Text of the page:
Environment and sustainable management of natural resources

The environment and natural resources, like land, water resources, forests, fish stocks and biodiversity, are key to developing countries’ economies and their citizens’ livelihoods. Their protection and sustainable management are essential to meeting the 2030 sustainable development agenda (including SDGs 6, 12, 14 and 15), to eradicating poverty and hunger and ensuring health, well-being, access to clean water and sanitation and sustainable growth, while preserving ecosystems and fighting climate change. The EU supports partner countries in improving environmental and natural resource governance, sustainably managing land, water, forests and other natural resources, protecting biodiversity, tackling pollution and promoting inclusive green economies.

Sustainable energy

Access to modern and sustainable energy services is one of the key target areas of EU development assistance. In 2017, the Commission issued a paper showing that cooperation on sustainable energy contributes to the implementation of the European Consensus on Development.

Under the 2014-2020 financial perspective, €3.7 billion have been allocated to sustainable energy cooperation for development to contribute to the three EU objectives with a deadline of 2020: providing access to energy to about 40 million people, increasing renewable energy generation by about 6.5 gigawatts and contributing to fighting climate change, by saving about 15 million tons of CO2/year.

For example, the EU aims to deliver its contribution to the Africa Renewable Energy Initiative objectives and reach 5 GW of renewable energy generation capacity by 2020 while bringing access to sustainable energy to 30 million people in Africa and saving 11 million tons of CO2 per year.


Working with the private sector

Because investment needs in partner countries are substantial and donor funds from governments and international organisations are insufficient to meet them, the EU makes use of blending, where EU grants are combined with loans or equity from public and private financiers, thereby contributing to SDG 17 (strengthen the means of implementation and partnerships for the goals). The EU blending framework consists of the following regional blending facilities:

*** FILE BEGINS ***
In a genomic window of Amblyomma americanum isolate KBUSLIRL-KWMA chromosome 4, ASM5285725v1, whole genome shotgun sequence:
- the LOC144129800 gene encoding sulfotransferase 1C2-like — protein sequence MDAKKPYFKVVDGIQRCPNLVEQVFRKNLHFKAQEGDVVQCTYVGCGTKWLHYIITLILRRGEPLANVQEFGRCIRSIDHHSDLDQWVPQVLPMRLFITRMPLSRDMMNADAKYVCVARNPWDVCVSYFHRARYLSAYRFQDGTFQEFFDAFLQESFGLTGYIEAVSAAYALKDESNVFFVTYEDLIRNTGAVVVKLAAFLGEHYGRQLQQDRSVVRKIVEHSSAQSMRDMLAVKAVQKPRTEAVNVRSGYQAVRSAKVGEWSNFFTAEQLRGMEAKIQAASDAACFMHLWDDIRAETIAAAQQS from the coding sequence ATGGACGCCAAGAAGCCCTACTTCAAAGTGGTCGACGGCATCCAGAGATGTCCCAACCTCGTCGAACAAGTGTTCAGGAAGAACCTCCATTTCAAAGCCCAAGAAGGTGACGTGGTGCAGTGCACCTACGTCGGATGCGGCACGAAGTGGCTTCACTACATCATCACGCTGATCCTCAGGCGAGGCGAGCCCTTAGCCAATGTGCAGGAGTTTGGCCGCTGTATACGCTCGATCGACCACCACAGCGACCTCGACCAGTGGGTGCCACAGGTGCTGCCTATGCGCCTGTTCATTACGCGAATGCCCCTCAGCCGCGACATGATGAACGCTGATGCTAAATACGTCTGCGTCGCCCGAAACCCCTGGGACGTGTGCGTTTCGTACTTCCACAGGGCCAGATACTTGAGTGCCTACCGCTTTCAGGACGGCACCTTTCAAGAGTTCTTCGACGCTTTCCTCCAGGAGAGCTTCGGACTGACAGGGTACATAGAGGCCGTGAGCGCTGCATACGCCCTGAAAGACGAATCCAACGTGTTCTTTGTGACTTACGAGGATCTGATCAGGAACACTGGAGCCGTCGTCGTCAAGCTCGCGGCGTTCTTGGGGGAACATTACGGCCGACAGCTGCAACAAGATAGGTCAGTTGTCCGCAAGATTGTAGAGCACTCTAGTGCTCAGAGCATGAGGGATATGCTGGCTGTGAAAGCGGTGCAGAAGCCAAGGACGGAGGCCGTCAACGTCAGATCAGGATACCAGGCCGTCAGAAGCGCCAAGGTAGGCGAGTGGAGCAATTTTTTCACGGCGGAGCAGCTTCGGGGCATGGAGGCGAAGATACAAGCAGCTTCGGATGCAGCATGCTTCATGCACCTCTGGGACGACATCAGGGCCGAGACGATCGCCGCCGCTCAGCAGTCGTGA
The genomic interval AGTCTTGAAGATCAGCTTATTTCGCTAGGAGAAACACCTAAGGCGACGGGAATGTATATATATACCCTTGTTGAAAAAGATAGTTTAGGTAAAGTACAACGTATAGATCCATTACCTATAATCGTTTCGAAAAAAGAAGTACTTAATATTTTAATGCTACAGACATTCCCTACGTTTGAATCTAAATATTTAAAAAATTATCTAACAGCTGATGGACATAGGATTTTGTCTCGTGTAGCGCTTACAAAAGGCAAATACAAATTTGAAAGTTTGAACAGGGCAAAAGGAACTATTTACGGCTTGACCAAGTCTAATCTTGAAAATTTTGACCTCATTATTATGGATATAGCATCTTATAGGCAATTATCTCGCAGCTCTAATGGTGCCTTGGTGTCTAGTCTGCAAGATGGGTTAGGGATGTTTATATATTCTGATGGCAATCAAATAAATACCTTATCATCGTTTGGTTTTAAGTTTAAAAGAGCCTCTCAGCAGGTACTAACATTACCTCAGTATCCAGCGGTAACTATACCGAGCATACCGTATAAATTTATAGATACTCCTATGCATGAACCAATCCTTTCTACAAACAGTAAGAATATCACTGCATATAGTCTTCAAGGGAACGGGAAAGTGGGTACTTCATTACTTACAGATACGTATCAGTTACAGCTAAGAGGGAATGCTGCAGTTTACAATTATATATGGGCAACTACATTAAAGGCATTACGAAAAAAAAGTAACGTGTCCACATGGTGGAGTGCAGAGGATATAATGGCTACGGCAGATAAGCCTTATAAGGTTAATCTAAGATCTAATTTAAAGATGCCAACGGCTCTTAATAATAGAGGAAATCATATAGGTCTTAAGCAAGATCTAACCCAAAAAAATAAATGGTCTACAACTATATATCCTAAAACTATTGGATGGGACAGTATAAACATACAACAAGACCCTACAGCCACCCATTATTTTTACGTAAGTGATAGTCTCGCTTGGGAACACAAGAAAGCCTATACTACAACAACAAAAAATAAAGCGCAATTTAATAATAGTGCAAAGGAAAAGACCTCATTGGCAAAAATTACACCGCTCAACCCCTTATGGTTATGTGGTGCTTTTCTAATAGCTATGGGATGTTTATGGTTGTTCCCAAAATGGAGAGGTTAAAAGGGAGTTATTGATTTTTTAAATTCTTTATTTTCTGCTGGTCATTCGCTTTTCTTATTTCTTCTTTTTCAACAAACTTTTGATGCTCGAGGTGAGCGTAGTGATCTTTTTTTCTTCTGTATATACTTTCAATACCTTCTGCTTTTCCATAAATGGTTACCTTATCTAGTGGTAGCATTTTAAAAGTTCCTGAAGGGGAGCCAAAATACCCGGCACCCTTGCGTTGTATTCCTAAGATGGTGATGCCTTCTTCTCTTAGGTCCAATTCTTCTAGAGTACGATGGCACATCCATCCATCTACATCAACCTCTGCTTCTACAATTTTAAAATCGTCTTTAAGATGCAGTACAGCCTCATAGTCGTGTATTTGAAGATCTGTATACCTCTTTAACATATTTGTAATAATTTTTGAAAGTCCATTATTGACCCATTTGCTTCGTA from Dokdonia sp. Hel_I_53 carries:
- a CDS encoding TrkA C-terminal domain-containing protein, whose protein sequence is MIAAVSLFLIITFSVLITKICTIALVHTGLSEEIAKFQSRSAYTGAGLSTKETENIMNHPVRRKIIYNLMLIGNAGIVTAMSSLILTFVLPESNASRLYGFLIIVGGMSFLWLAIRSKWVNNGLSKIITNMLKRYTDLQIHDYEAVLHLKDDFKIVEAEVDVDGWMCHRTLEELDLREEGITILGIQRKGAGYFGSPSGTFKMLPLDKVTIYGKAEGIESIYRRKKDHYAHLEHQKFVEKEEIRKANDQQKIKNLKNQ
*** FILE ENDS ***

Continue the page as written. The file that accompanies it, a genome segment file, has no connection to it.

A major innovation, the EFSD Guarantee uses limited public funds to leverage in particular private investment for viable projects that would otherwise struggle to get off the ground or expand, while focusing on sustainable development objectives in partner countries. The EIP as a whole focuses on removing constraints to sustainable private investment and supporting priority reforms through a strengthened dialogue with the private sector and relevant stakeholders. Boosting sustainable investment and job creation (SDG 8) is also one of the main objectives of the Africa-Europe Alliance for Sustainable Investment and Jobs launched in September 2018.

On trade, in November 2017, the EU adopted a new Aid for Trade strategy, achieving prosperity through trade and investment, jointly with EU countries. The strategy seeks to encourage better mobilisation of EU Aid for Trade with a view to helping developing countries to take full developmental advantage of various EU policy instruments, notably EU trade agreements and preferential schemes (including Economic Partnership Agreements and the Generalised Scheme of Preferences), in a sustainable and inclusive manner.

Agricultural growth

Two-thirds of the world’s poor depend on agriculture for their livelihoods and many developing countries remain highly dependent on trade in just a few commodities.

The EU is convinced that accelerated levels of responsible investments domestic and international, public and private in agriculture and agribusinesses need to be achieved to create the required dynamics for sustainable growth and resilience across the rural areas of developing countries. Consistent with this approach, in September 2018, President Jean-Claude Juncker announced the new Africa-Europe Alliance for Sustainable Investment and Jobs.

Private-sector investments need to be stimulated by creating a well-regulated and serviced business environment; the public sector has a key role to play in achieving this. However, elevated risk levels, linked to production, financing and market risks, remain key constraints to stepping up private-sector investments. The EU helps reduce such risks through the European External Investment Plan (EIP). The EU supports land governance actions in about 40 countries with a total budget of almost €240 million. In Peru and Honduras, EU-funded actions protect the land rights of indigenous peoples and secure basic assets for them (contributing to SDG 2).

Infrastructure, cities and digitalisation

Progress towards the 2030 agenda requires:

  • building resilient infrastructure;
  • promoting inclusive and sustainable industrialisation; and
  • fostering innovation (SDG 9).

The ongoing digital transformation provides opportunities to increase job creation and accelerate access to quality basic services, improve transparency and accountability of governments and enhance democracy. The precondition is to have good connectivity and adapted regulation to support the achievement of SDG 9.

The EU helps coordinate the joint Africa-EU infrastructure agenda and is involved in the board of the Africa Transport Policy Programme, supporting policy and strategy for African governments and Regional Economic Communities.